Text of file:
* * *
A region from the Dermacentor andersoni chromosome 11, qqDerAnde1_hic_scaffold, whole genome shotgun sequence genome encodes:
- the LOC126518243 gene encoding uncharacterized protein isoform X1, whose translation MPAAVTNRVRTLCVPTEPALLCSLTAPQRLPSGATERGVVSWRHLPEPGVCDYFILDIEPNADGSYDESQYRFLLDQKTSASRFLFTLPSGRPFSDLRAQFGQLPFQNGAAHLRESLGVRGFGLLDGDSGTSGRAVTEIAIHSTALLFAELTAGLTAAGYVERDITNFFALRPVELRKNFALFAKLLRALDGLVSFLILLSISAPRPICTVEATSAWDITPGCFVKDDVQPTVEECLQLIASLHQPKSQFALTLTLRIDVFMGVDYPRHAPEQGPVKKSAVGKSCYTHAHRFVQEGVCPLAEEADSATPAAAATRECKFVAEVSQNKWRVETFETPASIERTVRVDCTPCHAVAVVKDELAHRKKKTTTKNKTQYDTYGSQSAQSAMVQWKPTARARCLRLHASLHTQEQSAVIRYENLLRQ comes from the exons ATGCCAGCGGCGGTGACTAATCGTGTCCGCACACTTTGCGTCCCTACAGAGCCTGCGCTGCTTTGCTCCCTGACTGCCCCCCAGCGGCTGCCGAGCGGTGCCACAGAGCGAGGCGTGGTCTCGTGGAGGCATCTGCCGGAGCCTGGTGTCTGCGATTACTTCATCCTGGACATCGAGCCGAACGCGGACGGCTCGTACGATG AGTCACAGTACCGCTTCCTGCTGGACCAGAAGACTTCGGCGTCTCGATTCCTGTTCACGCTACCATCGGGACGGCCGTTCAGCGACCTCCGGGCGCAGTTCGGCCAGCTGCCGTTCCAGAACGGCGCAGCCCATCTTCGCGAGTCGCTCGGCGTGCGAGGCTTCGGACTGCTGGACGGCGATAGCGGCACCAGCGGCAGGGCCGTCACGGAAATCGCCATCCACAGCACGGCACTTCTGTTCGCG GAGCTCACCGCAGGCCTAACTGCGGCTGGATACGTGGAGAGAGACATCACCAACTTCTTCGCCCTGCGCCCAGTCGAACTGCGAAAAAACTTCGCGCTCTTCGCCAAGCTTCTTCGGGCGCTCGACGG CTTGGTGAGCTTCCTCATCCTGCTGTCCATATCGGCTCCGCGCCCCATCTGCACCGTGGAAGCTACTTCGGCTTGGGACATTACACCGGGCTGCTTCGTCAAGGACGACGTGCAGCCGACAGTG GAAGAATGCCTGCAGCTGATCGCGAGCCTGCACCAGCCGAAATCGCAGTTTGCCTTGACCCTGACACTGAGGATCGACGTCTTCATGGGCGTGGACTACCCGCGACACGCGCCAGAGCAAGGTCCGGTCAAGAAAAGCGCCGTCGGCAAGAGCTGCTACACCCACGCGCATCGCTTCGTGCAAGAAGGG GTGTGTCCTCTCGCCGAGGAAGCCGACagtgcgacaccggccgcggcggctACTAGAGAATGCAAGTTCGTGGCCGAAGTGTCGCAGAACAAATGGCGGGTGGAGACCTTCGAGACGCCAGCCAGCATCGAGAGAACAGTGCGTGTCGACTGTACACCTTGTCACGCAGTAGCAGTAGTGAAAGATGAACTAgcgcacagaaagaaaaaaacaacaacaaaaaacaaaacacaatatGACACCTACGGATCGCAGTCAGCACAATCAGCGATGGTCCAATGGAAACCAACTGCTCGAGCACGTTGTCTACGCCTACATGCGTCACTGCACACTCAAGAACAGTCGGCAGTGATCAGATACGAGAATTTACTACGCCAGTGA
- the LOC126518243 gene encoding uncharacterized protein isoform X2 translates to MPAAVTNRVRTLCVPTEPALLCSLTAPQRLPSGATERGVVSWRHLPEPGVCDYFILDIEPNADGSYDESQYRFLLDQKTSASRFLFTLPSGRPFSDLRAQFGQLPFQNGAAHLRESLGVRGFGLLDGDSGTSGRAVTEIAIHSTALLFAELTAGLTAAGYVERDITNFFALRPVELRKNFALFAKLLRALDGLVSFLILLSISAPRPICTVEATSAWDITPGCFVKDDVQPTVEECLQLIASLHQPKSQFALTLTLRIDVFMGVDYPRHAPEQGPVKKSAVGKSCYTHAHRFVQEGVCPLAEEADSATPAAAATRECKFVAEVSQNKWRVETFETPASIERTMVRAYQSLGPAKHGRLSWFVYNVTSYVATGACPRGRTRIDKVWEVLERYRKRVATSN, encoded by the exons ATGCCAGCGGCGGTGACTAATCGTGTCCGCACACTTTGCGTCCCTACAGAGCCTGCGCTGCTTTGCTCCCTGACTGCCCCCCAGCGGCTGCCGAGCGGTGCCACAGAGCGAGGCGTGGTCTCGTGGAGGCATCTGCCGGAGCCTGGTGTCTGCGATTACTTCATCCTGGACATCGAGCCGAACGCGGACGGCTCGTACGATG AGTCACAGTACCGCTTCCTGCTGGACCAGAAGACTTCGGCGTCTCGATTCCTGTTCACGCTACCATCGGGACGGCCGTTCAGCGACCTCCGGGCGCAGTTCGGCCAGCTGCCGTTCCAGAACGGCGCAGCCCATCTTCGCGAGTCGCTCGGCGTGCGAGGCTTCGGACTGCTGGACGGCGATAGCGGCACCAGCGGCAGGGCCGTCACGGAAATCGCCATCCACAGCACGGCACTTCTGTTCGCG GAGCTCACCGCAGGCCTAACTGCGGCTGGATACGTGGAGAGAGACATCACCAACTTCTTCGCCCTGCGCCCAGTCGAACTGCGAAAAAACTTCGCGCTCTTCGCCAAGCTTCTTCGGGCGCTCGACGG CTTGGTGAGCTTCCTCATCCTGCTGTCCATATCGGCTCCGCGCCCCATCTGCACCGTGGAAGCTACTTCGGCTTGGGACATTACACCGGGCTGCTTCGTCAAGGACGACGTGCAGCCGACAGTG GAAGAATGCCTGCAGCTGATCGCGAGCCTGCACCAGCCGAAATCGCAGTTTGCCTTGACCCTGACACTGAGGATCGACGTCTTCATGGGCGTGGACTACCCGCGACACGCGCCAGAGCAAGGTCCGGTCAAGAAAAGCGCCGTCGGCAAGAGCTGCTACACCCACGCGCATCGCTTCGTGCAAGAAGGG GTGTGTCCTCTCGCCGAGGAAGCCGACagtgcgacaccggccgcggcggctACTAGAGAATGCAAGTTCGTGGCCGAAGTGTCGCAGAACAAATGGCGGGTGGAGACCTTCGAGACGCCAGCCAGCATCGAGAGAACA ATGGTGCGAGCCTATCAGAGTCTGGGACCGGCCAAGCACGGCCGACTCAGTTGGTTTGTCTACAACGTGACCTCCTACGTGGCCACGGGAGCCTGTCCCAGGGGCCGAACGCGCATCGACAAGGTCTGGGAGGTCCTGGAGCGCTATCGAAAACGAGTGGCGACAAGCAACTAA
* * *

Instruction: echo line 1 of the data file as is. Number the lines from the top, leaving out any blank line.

A region from the Dermacentor andersoni chromosome 11, qqDerAnde1_hic_scaffold, whole genome shotgun sequence genome encodes: